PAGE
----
Sasol welcomes the DEA’s initiatives toward advancing a policy framework for environmental offsets as a formally recognised mechanism for sustainable development, under an aligned overarching regulatory umbrella. While we note that some stakeholders see offsets as providing a “licence to pollute”, we do not share this view. We believe that if properly designed and implemented, offsets can be a complementary environmental management tool for achieving desired environmental outcomes in a potentially more cost-effective manner, and with potentially greater socio-economic benefits, than using conventional regulatory mechanisms alone. We believe there are sustainable opportunities for using offsets as part of a mix of measures for carbon mitigation, water stewardship, and as a means for improving ambient air quality in the vicinity of our operations.6

Sasol states as follows with respect to water management:

In 2015, our engagements with the South African DWS included discussions to address challenges with some of our water use licence applications, and to provide feedback regarding the proposed Vaal River Catchment Management Agency as well as the proposed Water Management Classes for the Vaal River.7

In relation to sanctions for non-compliance, in the “Performance review” section of its 2015 online sustainability report, Sasol states that there were no fines, penalties or settlements for legal non-compliance in 2015.8

2016 company reports

Sasol’s 2016 Sustainability Report states as follows:

We seek to ensure legal compliance and remain committed to sustainable ambient air quality improvement, and to minimise the environmental impact of our activities. We monitor our performance, disclose non-compliances with licence conditions and the management thereof to the relevant authorities and report environmental incidents. We made significant progress this year in rolling out the environmental compliance module of our enterprise resource planning software system (SAP) at our South African operations. The aim is to enhance our management of compliance. We have continued to embed a new environmental incident classification system, seeking to record and investigate all environmental incidents, and implement effective controls to prevent recurrence of such incidents.9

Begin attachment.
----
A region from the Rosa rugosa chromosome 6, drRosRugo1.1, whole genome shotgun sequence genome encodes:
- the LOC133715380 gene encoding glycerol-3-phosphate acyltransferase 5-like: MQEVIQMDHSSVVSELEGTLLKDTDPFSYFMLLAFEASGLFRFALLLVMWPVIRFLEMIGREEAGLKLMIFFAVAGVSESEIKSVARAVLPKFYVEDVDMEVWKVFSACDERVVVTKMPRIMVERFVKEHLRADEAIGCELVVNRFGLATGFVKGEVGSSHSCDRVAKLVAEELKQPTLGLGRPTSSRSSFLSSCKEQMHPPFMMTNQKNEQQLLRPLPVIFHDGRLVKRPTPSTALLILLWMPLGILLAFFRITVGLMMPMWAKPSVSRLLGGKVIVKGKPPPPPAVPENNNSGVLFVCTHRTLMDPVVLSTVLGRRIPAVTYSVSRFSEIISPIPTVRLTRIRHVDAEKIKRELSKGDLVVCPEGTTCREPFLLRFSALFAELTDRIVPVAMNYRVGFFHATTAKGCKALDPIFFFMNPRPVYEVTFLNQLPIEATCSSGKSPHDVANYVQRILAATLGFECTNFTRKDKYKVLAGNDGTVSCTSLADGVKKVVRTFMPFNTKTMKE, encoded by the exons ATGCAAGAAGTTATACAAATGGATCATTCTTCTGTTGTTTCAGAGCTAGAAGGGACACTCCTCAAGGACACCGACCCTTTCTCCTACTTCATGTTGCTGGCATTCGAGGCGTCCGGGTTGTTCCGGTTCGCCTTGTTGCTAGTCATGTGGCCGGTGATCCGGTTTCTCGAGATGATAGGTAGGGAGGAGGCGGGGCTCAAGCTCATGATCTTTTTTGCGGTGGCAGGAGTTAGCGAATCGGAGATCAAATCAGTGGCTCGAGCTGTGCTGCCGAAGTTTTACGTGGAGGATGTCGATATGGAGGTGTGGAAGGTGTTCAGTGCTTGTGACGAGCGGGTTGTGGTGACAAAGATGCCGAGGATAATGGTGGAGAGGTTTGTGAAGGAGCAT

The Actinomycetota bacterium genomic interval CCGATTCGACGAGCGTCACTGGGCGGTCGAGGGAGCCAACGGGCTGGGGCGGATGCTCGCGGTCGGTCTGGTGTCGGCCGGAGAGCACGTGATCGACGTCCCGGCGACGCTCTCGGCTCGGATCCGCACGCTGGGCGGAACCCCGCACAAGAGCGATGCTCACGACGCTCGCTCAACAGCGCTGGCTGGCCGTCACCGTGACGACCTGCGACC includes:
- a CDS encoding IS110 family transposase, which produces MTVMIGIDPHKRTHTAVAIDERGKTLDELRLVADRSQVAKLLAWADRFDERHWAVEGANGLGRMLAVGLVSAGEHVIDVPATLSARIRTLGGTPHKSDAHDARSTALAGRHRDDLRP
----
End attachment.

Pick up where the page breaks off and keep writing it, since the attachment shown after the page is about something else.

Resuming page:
In relation to air quality management and compliance, Sasol states:

In South Africa, legislated minimum emissions standards (MES) make provision for stringent industrial point source emission limits. The MES, which require retro‑fitting of some of our plants, pose significant compliance challenges for some of our existing plants from a technical and financial feasibility perspective. In pro-actively managing these risks, Sasol applied for and received initial postponements of compliance timeframes for some of the legislated MES in 2015. As part of our postponement applications, we have outlined air quality improvement plans to meet the MES. These improvement plans include a roadmap to achieve an 80% reduction in emissions of six volatile organic compounds (VOC) by June 2020 (on our 2009 baseline), as well as successful implementation of offset plans for our Secunda and Sasolburg facilities.10

Sasol states the following in relation to a complaint regarding air quality:

A complaint from neighbouring Zamdela community in Sasolburg relating to dust generated from coal and ash stockpiles was reported. We immediately responded by implementing controls to address the complaint and will continue to assess the progress.11

In relation to water use management and compliance, Sasol states the following:

Following a protracted application process, our Sasolburg Operations received a new water use licence, with ambitious timeframes to meet challenging discharge limits; we have continued our engagements with authorities on this matter.12